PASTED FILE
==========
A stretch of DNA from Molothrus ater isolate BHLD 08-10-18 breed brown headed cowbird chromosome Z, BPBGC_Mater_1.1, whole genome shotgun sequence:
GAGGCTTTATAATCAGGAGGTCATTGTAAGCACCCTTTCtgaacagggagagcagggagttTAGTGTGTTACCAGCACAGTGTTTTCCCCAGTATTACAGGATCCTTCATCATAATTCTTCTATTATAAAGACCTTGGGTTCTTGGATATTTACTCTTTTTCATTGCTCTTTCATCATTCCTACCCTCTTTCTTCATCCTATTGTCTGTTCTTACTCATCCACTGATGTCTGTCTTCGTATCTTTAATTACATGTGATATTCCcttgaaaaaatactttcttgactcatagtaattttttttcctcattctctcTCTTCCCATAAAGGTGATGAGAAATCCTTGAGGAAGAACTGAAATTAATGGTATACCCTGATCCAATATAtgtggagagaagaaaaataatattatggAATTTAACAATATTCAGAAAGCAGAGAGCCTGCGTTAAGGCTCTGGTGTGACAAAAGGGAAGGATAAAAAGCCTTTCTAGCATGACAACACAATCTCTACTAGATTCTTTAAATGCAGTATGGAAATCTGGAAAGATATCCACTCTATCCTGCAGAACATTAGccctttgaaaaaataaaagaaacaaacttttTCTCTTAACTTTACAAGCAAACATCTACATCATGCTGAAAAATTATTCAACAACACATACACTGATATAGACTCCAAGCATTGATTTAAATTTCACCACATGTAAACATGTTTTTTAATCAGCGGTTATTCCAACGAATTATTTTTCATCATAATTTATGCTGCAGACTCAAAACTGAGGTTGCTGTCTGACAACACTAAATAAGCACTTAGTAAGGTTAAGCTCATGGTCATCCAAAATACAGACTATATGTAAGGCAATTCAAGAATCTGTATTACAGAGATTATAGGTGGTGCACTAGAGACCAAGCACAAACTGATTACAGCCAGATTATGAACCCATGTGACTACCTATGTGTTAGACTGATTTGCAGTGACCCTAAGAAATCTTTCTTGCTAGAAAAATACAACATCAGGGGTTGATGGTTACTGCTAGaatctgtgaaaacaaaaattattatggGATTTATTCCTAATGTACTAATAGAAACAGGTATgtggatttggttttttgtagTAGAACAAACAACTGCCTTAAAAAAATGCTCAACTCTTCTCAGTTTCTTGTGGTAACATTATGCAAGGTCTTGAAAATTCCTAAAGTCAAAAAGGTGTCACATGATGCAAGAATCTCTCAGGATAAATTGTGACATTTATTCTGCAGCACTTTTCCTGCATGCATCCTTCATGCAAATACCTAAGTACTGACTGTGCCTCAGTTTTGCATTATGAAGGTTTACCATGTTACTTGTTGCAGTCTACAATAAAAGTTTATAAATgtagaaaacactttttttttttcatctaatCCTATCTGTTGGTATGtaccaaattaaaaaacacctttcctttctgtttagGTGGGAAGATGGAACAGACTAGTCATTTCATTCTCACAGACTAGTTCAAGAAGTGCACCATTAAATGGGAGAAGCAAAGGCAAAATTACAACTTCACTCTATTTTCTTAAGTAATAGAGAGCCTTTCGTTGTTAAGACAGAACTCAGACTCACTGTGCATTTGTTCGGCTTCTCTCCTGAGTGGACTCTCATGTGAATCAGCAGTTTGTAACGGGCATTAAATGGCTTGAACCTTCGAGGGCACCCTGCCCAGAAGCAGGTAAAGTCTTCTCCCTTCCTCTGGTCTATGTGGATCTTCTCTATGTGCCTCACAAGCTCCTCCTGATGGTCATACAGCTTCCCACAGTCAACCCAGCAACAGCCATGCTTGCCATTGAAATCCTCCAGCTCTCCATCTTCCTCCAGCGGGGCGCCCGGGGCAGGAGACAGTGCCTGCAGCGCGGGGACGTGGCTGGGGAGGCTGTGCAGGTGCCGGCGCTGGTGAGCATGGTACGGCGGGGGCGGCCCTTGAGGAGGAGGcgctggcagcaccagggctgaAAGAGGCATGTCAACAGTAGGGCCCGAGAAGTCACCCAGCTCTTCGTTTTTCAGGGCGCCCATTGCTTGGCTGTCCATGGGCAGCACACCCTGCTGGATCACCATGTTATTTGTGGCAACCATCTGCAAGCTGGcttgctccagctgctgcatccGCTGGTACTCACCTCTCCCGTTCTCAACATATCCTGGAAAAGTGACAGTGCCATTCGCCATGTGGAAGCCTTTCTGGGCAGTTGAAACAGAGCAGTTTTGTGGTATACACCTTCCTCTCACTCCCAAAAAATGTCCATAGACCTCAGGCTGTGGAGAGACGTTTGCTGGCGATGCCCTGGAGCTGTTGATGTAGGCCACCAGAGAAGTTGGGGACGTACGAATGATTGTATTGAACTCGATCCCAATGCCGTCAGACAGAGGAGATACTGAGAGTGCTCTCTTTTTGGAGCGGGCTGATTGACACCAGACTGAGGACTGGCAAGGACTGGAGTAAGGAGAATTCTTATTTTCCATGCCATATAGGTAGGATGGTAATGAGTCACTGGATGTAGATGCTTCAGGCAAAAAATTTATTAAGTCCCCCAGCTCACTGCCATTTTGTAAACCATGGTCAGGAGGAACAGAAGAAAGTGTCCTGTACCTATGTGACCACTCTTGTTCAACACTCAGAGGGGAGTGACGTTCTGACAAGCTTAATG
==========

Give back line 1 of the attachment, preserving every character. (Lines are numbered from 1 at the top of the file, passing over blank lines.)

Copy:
A stretch of DNA from Molothrus ater isolate BHLD 08-10-18 breed brown headed cowbird chromosome Z, BPBGC_Mater_1.1, whole genome shotgun sequence: